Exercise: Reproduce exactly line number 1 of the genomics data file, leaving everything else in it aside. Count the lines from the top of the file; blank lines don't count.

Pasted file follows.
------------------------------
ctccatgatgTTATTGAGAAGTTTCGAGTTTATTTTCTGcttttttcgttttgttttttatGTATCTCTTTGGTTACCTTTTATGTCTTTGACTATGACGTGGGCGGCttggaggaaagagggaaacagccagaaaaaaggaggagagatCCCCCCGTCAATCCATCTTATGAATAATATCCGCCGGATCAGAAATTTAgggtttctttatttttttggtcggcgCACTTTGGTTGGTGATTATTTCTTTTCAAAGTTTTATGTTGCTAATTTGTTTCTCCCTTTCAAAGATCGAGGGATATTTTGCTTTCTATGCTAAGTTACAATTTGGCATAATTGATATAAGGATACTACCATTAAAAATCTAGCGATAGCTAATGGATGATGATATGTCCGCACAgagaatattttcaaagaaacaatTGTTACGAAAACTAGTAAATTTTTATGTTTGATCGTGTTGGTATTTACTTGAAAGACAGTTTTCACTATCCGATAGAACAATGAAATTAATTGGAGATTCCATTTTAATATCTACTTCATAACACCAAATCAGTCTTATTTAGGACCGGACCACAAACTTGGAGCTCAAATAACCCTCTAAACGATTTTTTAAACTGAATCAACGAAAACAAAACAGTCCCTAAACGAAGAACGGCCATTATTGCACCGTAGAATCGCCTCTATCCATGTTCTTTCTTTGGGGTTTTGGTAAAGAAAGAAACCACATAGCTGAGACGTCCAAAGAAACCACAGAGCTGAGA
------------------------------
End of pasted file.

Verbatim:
ctccatgatgTTATTGAGAAGTTTCGAGTTTATTTTCTGcttttttcgttttgttttttatGTATCTCTTTGGTTACCTTTTATGTCTTTGACTATGACGTGGGCGGCttggaggaaagagggaaacagccagaaaaaaggaggagagatCCCCCCGTCAATCCATCTTATGAATAATATCCGCCGGATCAGAAATTTAgggtttctttatttttttggtcggcgCACTTTGGTTGGTGATTATTTCTTTTCAAAGTTTTATGTTGCTAATTTGTTTCTCCCTTTCAAAGATCGAGGGATATTTTGCTTTCTATGCTAAGTTACAATTTGGCATAATTGATATAAGGATACTACCATTAAAAATCTAGCGATAGCTAATGGATGATGATATGTCCGCACAgagaatattttcaaagaaacaatTGTTACGAAAACTAGTAAATTTTTATGTTTGATCGTGTTGGTATTTACTTGAAAGACAGTTTTCACTATCCGATAGAACAATGAAATTAATTGGAGATTCCATTTTAATATCTACTTCATAACACCAAATCAGTCTTATTTAGGACCGGACCACAAACTTGGAGCTCAAATAACCCTCTAAACGATTTTTTAAACTGAATCAACGAAAACAAAACAGTCCCTAAACGAAGAACGGCCATTATTGCACCGTAGAATCGCCTCTATCCATGTTCTTTCTTTGGGGTTTTGGTAAAGAAAGAAACCACATAGCTGAGACGTCCAAAGAAACCACAGAGCTGAGA